Port of Baltimore Dredging, Expansion Seen as Boon to Economy

Dredging at Port of Baltimore Seagirt Marine Terminal
Workers look on as a crane dumps sludge dredged from the Chesapeake Bay Navigation Channel at Port of Baltimore's Seagirt Marine Terminal. (Dan Ronan/Transport Topics)

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Port of Baltimore, despite being the 11th-busiest port in the nation, for years has been somewhat overshadowed by some of its more visible competitors along the East Coast.

Now, port officials say with the vast jump in imported cargo and tens of millions of dollars in infrastructure improvements underway or on the drawing board, the sprawling facility on the Chesapeake Bay will see rapid growth the next several years.

“This is a huge driver of our economy. It’s so important for jobs, and it’s why we have been investing since day one to make the port more productive and more competitive,” Maryland Gov. Larry Hogan said March 24.

He spoke after spending 30 minutes on a dredging platform that is deepening parts of the berth to 50 feet, which will allow for two of the largest Neopanamax ships to operate at the port simultaneously.

“This is one of the biggest drivers of our Maryland economy,” he said.

The Maryland Port Administration and a private contractor that leases the Seagirt Marine Terminal, Ports America Chesapeake, are spending more than $160 million in terminal upgrades, including the installation this summer of additional cranes to handle larger ships.

Upgrades also are underway at the port’s other four terminals, which are managed by the port administration and other terminal operators.

Several years ago, the Army Corps of Engineers dredged the Chesapeake Bay Navigation Channel and paid for the project, but dredging the berth is the local port operator’s responsibility.



“That ship you see right there would not fit through the Panama Canal before 2016,” Maryland Port Administration Executive Director William Doyle said, pointing to the 1,200-foot Gustav Maersk, which was being unloaded as Hogan and other officials toured the dredging platform. “What you need is 50 feet … so the ship can come in and unload. That ship [the Gustav Maersk] is twice the size that used to come in, and right now we can bring in three times the size as what used to come in, the ones in 2016, and it’s directly related to the dredging.”

IHS Markit Transportation Economist Paul Bingham told Transport Topics it’s not just the channel’s depth that impacts a port’s capacity. The facility must have the proper-size cranes that can access the top of a ship and across it. With the expansion that’s underway, Baltimore is solidifying its position to be the top tier of ports to handle larger vessels.

“It is a major capacity expansion,” he said. “All they had to do is expand the depth on that one berth, and it’s a very efficient way to add capacity.”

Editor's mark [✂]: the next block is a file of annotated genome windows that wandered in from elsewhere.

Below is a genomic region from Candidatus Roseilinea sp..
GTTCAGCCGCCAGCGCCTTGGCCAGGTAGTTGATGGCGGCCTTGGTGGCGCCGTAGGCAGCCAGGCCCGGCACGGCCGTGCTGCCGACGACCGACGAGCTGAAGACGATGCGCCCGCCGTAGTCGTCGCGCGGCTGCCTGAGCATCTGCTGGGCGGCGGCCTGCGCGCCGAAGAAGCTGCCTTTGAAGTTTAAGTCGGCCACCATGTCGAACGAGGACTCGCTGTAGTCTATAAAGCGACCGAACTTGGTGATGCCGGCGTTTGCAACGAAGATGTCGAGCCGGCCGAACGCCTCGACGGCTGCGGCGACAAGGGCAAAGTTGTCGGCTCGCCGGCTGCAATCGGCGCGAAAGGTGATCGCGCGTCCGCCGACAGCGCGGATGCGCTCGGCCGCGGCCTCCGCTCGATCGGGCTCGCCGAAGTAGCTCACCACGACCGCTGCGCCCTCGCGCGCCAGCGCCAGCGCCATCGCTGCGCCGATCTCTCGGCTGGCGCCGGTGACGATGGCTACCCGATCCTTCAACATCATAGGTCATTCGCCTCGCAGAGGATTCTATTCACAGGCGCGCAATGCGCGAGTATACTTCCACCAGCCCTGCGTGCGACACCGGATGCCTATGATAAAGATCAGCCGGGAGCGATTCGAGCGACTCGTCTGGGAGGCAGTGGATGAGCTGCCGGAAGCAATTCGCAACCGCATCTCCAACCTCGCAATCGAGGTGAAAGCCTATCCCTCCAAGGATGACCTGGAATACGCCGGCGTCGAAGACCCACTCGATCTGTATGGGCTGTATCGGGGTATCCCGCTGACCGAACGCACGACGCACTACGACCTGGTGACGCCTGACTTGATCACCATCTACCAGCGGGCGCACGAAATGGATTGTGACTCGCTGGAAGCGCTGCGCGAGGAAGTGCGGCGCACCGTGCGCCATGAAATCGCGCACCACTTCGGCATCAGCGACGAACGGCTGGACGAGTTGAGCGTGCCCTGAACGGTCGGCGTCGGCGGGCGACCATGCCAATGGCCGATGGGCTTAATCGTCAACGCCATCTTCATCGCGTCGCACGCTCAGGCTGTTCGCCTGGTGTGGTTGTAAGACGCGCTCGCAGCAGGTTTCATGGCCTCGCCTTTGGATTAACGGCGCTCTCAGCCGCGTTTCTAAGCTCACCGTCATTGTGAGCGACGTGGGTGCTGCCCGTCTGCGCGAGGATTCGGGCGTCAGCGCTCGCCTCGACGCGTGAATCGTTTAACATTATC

Baltimore lags other East Coast ports in container volume, averaging more than 67,000 20-foot-equivalent units in the past 12 months. However, the port ranks first in the country in roll-on, roll-off cargo, particularly agriculture equipment, such as combines, tractors, hay balers, excavators and backhoes.

Most of the larger East Coast ports process more than 200,000 TCUs a month.

The port also has several other advantages its leadership touts when seeking new business. The port is about 2 miles from Interstate 95, with several ramps that make it easy for trucks to enter and exit. Port Baltimore’s location, the furthest inland of all East Coast ports, saves at least an hour for drivers heading to the Midwest, South, and Northeast. That location was a critical factor in a developer’s decision to purchase and now turn the former Bethlehem Steel Plant into a 3,300-acre global logistics facility, Tradepoint Atlantic, that now is partially open and adjacent to the port.

Industry officials say the port’s most significant improvement will begin this summer. Renovations are scheduled to start on the 126-year-old, 1.7-mile Howard Street Tunnel with the goal of accommodating double-stacked CSX intermodal containers.

The tunnel’s current clearance is 18 inches too short to handle the larger boxes, and workers will lower the track to create additional room. Along with the tunnel reconstruction, work will be done on 22 bridges between Baltimore and Philadelphia to allow larger rail containers.

Howard Street Tunnel Project Funding

•  $202.5 million from Maryland

•  $125 million INFRA grant

•  $113 million from CSX

•  $22.5 million from Pennsylvania

•  $3 million in federal highway formula funding

•  Total estimated cost: $466 million

“This is something I talked about first when I ran for governor in 2014,” Hogan said. “It is the most important economic development project that Maryland has ever seen.”

IHS Markit’s Bingham said he believes that the Port of Baltimore is poised for an impressive growth spurt over the next several years.

“In Maryland, they’ve proven once they put their mind to it, they will grow,” he said. “They’re not going to replace the Port of New York and New Jersey, but they don’t need to. They can grow their container share, but they don’t really need to be No. 1in the country. They’ll have plenty of business.”

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